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by Matt Manning

IEI works with some of the world’s most successful company and executive information services. Our in-house research teams work on our customers’ projects via custom applications and we embed as many rules as we can into this software in order to prevent errors.

Some examples of the ways we embed rules include:

  • Preventing the submission of an alpha character in a numeric field and vice versa.
  • Alerting operators when they enter values that are not of the proper character length.
  • Not allowing certain text strings to be entered (e.g., if a research source is not allowed and a URL from that source is entered then a ‘validation’ routine rejects the value).

This approach to embedded rules can be used when designing the functionality of information services as well. Generally, this involves automated enforcement of the ‘terms of use’ and subscription agreements, but other types of routines can be triggered by particular usage patterns.

For instance:

  • If a user shares their UN/PW (evidenced by two concurrent log-ins from devices with different machine addresses) their account’s access status can be set to ‘off,’ requiring the subscriber to call the service to un-lock it.
  • Downloading a suspiciously large amount of information in a short period of time can trigger an alert or suspension.
  • If product usage is low prior to a subscription renewal period, then the customer retention team can be alerted to schedule training sessions to spur usage.

The most significant difference between rules enforced in a commercial product and those used by in-house workers is that external customers need to be handled with a firm but gentle touch. Scolding a customer for an inadvertent mistake can easily affect subscription renewal rates, so the messaging accompanying the functionality has to be positive. Internal communications with staff users of applications, however, can be more basic and direct.

But while the ‘messaging’ aspects of these applications (alerts, recommendations, etc.) do vary significantly, the software mechanics of using embedded rules to make business processes more efficient are virtually identical. So whether it’s a matter of protecting your data’s integrity or improving your renewal rates, automated rule enforcement plays a critically important role in the design of all modern business processes.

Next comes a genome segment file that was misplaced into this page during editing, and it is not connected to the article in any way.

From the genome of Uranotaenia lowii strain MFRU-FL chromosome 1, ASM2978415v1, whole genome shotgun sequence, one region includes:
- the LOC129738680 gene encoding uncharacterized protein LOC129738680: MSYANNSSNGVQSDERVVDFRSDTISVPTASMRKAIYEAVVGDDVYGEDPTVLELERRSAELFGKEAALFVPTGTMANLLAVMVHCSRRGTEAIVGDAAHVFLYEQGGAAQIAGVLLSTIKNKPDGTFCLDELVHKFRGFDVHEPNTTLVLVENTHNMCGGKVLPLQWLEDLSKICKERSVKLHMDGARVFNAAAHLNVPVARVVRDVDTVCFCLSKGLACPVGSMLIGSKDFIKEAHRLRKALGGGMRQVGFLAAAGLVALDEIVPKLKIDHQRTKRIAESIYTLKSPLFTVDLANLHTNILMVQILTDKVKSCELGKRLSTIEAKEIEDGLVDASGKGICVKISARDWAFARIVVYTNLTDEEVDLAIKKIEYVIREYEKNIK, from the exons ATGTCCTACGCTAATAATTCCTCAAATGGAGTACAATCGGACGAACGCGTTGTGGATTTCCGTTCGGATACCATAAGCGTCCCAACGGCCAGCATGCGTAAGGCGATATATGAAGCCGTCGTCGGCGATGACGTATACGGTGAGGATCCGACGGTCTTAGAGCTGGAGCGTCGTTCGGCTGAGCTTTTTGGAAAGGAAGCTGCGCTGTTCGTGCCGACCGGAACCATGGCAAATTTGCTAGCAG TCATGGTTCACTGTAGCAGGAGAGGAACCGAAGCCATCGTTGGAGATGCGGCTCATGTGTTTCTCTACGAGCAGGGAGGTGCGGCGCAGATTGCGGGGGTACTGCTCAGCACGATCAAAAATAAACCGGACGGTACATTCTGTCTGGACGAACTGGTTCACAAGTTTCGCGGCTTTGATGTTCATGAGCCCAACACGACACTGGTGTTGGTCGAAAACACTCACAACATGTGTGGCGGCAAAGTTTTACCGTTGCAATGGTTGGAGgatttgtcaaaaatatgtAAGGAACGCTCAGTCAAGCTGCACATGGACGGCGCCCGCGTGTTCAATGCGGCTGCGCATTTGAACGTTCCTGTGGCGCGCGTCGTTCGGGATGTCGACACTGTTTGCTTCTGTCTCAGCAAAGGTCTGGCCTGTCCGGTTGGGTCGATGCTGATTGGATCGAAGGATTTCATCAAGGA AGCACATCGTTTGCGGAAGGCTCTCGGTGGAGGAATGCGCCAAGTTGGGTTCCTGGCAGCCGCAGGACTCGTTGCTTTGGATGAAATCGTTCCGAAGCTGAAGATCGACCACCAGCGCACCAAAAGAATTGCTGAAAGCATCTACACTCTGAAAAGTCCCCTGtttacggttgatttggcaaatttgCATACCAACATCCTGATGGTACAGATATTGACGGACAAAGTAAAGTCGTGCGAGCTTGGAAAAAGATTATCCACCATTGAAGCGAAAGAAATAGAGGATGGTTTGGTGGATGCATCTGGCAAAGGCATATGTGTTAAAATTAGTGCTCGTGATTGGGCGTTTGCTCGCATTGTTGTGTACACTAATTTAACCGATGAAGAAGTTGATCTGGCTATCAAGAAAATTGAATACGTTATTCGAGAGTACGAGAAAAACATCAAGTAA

posted by Shyamali Ghosh on August 27, 2019

by Matt Manning

Every project manager has conducted a “post-mortem” after their big product has launched or their information service redesign has rolled out to their customers. Nits are picked, fingers may be pointed and, on occasion, heads can roll. In these days of pervasive predictive analytics, though, can we realistically prevent major process errors from occurring so post-mortems are not needed in the first place?

The idea is a simple one: Assign a small team to break what you are building before someone else finds the vulnerability. It’s similar to what ‘white-hat’ hackers do. The team anticipates and mitigates negative process outcomes in-house before enterprising customers discover the problems themselves.

The types of problems discoverable via a pre-mortem include:

  • Back-door ways to circumvent access permissions so the 1-week free trial subscriber can’t download the entire database on day one.
  • Search engine optimization fails that hide the fact that high-quality content is available on your service.
  • Advanced searches that yield no results and don’t offer a way out of the dead-end.

Once discovered, problems like these can be tested and resolved before they are made public. For instance, adding a “Do you mean X?” mechanism to refine a search, giving the users the chance to make a custom data request, or suggesting coverage of a particular subject area can steer users to useful content and improve customer satisfaction even when a search result is unsuccessful.

So when it comes to the performance of your new or improved information service, maybe conducting your own ‘pre-mortem’ before you launch is a better alternative than the traditional post-mortem. The job you save may be your own!


posted by Shyamali Ghosh on February 24, 2019